Schaefer on Wine

Celebrating Santa Rita Hills Pinot Noir

Critical mass is defined as "an amount necessary or sufficient to have a significant effect or achieve a result." Certainly the wines of the newest Santa Barbara County appellation, Santa Rita Hills, have had a significant effect on the wine world in the past several years. They've been written about in every major publication, and the area is now considered to be among the premier regions for growing Pinot Noir.

The short history of the formal appellation reached an apex last fall as the growers and vintners came together for a "Celebration of Santa Rita Hills," a symbolic culmination of their collective efforts; a sort of public proclamation that Santa Rita Hills is ready for prime time and that they will be taking their reputation to the next level.

The daylong celebration, generously sponsored by Foley Estate Vineyard and Winery on the beautiful grounds of their Santa Rita Hills site, featured several educational and tasting seminars, a grand tasting featuring wines from more than 30 Santa Rita Hills producers, and an auction benefiting the Foodbank of Santa Barbara County that preceded the closing cowboy barbecue dinner.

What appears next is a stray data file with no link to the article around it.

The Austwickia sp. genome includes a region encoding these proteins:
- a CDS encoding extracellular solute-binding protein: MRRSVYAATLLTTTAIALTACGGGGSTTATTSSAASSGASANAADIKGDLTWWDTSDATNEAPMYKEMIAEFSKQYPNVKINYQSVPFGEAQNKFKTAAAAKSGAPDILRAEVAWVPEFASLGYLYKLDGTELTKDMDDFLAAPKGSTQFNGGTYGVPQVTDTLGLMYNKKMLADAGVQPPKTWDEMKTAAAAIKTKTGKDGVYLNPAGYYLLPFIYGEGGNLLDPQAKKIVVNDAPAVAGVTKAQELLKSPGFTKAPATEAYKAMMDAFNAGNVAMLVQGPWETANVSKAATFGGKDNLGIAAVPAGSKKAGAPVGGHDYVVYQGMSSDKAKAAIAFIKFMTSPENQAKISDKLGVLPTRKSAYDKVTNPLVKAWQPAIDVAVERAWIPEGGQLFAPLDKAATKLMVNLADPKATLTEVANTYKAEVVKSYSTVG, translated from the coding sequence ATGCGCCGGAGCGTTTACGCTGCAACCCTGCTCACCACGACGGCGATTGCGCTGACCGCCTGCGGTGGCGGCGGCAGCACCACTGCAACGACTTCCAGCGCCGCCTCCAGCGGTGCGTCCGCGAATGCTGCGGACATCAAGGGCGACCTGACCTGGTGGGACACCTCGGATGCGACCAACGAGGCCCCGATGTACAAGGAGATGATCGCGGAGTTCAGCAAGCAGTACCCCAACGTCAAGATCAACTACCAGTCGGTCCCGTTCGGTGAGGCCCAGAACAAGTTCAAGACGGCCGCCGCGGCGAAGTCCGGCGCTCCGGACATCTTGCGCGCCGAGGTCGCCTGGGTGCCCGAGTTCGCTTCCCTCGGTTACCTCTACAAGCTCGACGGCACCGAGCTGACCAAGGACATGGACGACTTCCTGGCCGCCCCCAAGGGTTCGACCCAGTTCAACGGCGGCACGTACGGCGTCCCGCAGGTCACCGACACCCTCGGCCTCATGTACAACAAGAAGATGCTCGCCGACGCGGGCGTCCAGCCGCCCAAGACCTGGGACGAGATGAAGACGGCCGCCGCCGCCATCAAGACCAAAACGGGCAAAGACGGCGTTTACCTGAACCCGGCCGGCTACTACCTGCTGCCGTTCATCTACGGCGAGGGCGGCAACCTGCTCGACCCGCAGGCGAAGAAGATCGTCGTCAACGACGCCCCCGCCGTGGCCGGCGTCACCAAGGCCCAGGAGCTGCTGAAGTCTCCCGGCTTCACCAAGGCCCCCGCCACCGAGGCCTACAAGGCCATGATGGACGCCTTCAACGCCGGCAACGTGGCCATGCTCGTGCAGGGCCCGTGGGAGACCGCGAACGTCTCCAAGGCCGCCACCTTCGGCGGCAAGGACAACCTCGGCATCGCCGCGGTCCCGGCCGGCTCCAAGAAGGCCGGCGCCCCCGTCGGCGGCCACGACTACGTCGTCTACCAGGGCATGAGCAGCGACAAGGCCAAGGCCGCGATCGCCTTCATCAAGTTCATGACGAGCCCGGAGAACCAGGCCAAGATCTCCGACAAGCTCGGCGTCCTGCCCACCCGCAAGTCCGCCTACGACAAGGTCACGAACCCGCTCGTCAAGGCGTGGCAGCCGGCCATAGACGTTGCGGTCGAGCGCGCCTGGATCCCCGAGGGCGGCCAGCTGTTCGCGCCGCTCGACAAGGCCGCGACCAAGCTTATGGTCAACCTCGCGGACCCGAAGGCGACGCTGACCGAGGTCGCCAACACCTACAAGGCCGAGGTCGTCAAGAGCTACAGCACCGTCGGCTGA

The first instructive seminar, titled "A Taste of Santa Rita Hills," featured a tasting survey of Pinot Noir, as expressed by the soils and microclimates of the region, including insights from the appropriate winemakers on the dais. Panel moderator, Karen MacNeil, wine educator at the Culinary Institute of America in Napa, began the discussion by noting that Pinot has "primordial aromas and a textural sensuality" that other varieties do not possess. Here are my impressions from the tasting.

Siduri 2004, Cargasacchi Vineyard: One of the most conscientious growers in Santa Rita, Peter Cargasacchi sells his grapes to a number of high quality producers, including North Coast based Siduri. He pointed out that Santa Rita Hills is akin to a elongated narrow hourglass figure, with cooling breezes moving west to east, coming off the Pacific Ocean, blowing through the region and then exiting near Buellton. This Siduri version, a product of extended maceration, extracts the sweet and bright cherry fruit, as well as incorporating some brown baking spices. A dense core of fruit, so dense it's like sucking on hard candy, comes through on mid palate. Darker complex flavors lie in wait, trying to give up its all and break through the surface sheen of brighter fruit. A great candidate for cellar aging.

Babcock 2004, Grand Cuvee: Sweet cherry and raspberry aromas lead to beautiful and very primary fruit flavors in the mouth. As the brown spices latch onto the ripe fruit flavors, they send a direct message to the sensual part of the brain. Yummy with black cherry, framboise, toasty oak and a sense of minerality. As one panelist noted, this wine has "both great concentration and ethereal lightness." Another winner from Bryan Babcock.